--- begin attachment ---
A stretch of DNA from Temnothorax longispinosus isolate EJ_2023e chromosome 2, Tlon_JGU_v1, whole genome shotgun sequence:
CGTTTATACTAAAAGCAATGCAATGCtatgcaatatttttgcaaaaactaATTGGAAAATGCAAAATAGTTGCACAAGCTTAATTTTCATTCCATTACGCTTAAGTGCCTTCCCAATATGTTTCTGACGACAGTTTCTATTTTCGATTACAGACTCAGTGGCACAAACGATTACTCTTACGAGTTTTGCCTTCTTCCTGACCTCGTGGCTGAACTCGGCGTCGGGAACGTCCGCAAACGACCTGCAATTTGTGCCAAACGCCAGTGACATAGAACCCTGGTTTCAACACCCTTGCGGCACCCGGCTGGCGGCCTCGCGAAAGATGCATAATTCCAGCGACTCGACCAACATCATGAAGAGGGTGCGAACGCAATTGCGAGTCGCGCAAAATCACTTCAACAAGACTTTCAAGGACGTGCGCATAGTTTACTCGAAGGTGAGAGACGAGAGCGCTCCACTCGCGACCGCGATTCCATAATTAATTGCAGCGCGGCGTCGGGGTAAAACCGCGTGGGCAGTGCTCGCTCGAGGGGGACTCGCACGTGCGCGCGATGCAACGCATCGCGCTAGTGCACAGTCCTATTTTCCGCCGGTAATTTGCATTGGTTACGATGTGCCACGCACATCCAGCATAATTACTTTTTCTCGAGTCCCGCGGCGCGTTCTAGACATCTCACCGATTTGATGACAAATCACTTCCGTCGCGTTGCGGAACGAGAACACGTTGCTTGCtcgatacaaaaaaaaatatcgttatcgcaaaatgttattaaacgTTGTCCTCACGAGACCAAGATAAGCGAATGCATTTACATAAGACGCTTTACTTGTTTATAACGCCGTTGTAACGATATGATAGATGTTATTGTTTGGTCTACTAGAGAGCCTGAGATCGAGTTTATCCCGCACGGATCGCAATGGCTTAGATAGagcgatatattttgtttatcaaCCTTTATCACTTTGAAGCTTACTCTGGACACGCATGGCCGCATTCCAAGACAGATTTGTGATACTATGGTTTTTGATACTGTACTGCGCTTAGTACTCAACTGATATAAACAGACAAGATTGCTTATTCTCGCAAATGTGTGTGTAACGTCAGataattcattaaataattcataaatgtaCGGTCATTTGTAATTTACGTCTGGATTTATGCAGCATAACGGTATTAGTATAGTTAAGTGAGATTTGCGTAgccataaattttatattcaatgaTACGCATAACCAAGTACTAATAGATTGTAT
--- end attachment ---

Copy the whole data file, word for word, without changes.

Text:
A stretch of DNA from Temnothorax longispinosus isolate EJ_2023e chromosome 2, Tlon_JGU_v1, whole genome shotgun sequence:
CGTTTATACTAAAAGCAATGCAATGCtatgcaatatttttgcaaaaactaATTGGAAAATGCAAAATAGTTGCACAAGCTTAATTTTCATTCCATTACGCTTAAGTGCCTTCCCAATATGTTTCTGACGACAGTTTCTATTTTCGATTACAGACTCAGTGGCACAAACGATTACTCTTACGAGTTTTGCCTTCTTCCTGACCTCGTGGCTGAACTCGGCGTCGGGAACGTCCGCAAACGACCTGCAATTTGTGCCAAACGCCAGTGACATAGAACCCTGGTTTCAACACCCTTGCGGCACCCGGCTGGCGGCCTCGCGAAAGATGCATAATTCCAGCGACTCGACCAACATCATGAAGAGGGTGCGAACGCAATTGCGAGTCGCGCAAAATCACTTCAACAAGACTTTCAAGGACGTGCGCATAGTTTACTCGAAGGTGAGAGACGAGAGCGCTCCACTCGCGACCGCGATTCCATAATTAATTGCAGCGCGGCGTCGGGGTAAAACCGCGTGGGCAGTGCTCGCTCGAGGGGGACTCGCACGTGCGCGCGATGCAACGCATCGCGCTAGTGCACAGTCCTATTTTCCGCCGGTAATTTGCATTGGTTACGATGTGCCACGCACATCCAGCATAATTACTTTTTCTCGAGTCCCGCGGCGCGTTCTAGACATCTCACCGATTTGATGACAAATCACTTCCGTCGCGTTGCGGAACGAGAACACGTTGCTTGCtcgatacaaaaaaaaatatcgttatcgcaaaatgttattaaacgTTGTCCTCACGAGACCAAGATAAGCGAATGCATTTACATAAGACGCTTTACTTGTTTATAACGCCGTTGTAACGATATGATAGATGTTATTGTTTGGTCTACTAGAGAGCCTGAGATCGAGTTTATCCCGCACGGATCGCAATGGCTTAGATAGagcgatatattttgtttatcaaCCTTTATCACTTTGAAGCTTACTCTGGACACGCATGGCCGCATTCCAAGACAGATTTGTGATACTATGGTTTTTGATACTGTACTGCGCTTAGTACTCAACTGATATAAACAGACAAGATTGCTTATTCTCGCAAATGTGTGTGTAACGTCAGataattcattaaataattcataaatgtaCGGTCATTTGTAATTTACGTCTGGATTTATGCAGCATAACGGTATTAGTATAGTTAAGTGAGATTTGCGTAgccataaattttatattcaatgaTACGCATAACCAAGTACTAATAGATTGTAT